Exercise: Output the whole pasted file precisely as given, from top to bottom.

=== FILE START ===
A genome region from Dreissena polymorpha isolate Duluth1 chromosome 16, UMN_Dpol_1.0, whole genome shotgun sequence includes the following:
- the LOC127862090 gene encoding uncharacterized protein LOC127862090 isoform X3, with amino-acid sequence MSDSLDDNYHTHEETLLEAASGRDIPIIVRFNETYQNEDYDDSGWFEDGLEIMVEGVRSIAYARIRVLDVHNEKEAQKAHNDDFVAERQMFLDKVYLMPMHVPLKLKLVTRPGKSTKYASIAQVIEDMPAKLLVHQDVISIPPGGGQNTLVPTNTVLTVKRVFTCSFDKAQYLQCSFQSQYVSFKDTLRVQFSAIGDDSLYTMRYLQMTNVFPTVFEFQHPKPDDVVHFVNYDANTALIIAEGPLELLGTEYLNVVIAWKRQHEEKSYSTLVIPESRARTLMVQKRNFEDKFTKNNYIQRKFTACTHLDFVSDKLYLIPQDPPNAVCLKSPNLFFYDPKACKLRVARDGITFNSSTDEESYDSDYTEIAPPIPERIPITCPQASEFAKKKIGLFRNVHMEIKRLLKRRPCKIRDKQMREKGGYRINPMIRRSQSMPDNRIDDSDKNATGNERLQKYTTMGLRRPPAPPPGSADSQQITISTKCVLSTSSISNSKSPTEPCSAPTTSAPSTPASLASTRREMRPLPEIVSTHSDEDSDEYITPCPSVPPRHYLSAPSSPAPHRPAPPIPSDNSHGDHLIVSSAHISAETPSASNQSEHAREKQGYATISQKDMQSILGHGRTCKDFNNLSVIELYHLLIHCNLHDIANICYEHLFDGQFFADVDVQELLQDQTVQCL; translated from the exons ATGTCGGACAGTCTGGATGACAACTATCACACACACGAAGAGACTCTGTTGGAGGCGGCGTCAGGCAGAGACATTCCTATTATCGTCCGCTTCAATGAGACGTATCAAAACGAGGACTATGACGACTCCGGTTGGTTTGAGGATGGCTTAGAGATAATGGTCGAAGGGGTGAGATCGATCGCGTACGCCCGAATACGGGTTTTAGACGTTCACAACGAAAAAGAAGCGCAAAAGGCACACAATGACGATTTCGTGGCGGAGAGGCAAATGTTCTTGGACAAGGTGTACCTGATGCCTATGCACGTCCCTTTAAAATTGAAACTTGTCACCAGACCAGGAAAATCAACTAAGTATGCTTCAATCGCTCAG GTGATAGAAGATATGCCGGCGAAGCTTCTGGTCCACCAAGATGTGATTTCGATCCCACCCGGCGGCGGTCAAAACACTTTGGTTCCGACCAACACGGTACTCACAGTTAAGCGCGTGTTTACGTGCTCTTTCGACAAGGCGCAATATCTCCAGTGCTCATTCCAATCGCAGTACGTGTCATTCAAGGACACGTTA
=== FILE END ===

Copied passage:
A genome region from Dreissena polymorpha isolate Duluth1 chromosome 16, UMN_Dpol_1.0, whole genome shotgun sequence includes the following:
- the LOC127862090 gene encoding uncharacterized protein LOC127862090 isoform X3, with amino-acid sequence MSDSLDDNYHTHEETLLEAASGRDIPIIVRFNETYQNEDYDDSGWFEDGLEIMVEGVRSIAYARIRVLDVHNEKEAQKAHNDDFVAERQMFLDKVYLMPMHVPLKLKLVTRPGKSTKYASIAQVIEDMPAKLLVHQDVISIPPGGGQNTLVPTNTVLTVKRVFTCSFDKAQYLQCSFQSQYVSFKDTLRVQFSAIGDDSLYTMRYLQMTNVFPTVFEFQHPKPDDVVHFVNYDANTALIIAEGPLELLGTEYLNVVIAWKRQHEEKSYSTLVIPESRARTLMVQKRNFEDKFTKNNYIQRKFTACTHLDFVSDKLYLIPQDPPNAVCLKSPNLFFYDPKACKLRVARDGITFNSSTDEESYDSDYTEIAPPIPERIPITCPQASEFAKKKIGLFRNVHMEIKRLLKRRPCKIRDKQMREKGGYRINPMIRRSQSMPDNRIDDSDKNATGNERLQKYTTMGLRRPPAPPPGSADSQQITISTKCVLSTSSISNSKSPTEPCSAPTTSAPSTPASLASTRREMRPLPEIVSTHSDEDSDEYITPCPSVPPRHYLSAPSSPAPHRPAPPIPSDNSHGDHLIVSSAHISAETPSASNQSEHAREKQGYATISQKDMQSILGHGRTCKDFNNLSVIELYHLLIHCNLHDIANICYEHLFDGQFFADVDVQELLQDQTVQCL; translated from the exons ATGTCGGACAGTCTGGATGACAACTATCACACACACGAAGAGACTCTGTTGGAGGCGGCGTCAGGCAGAGACATTCCTATTATCGTCCGCTTCAATGAGACGTATCAAAACGAGGACTATGACGACTCCGGTTGGTTTGAGGATGGCTTAGAGATAATGGTCGAAGGGGTGAGATCGATCGCGTACGCCCGAATACGGGTTTTAGACGTTCACAACGAAAAAGAAGCGCAAAAGGCACACAATGACGATTTCGTGGCGGAGAGGCAAATGTTCTTGGACAAGGTGTACCTGATGCCTATGCACGTCCCTTTAAAATTGAAACTTGTCACCAGACCAGGAAAATCAACTAAGTATGCTTCAATCGCTCAG GTGATAGAAGATATGCCGGCGAAGCTTCTGGTCCACCAAGATGTGATTTCGATCCCACCCGGCGGCGGTCAAAACACTTTGGTTCCGACCAACACGGTACTCACAGTTAAGCGCGTGTTTACGTGCTCTTTCGACAAGGCGCAATATCTCCAGTGCTCATTCCAATCGCAGTACGTGTCATTCAAGGACACGTTA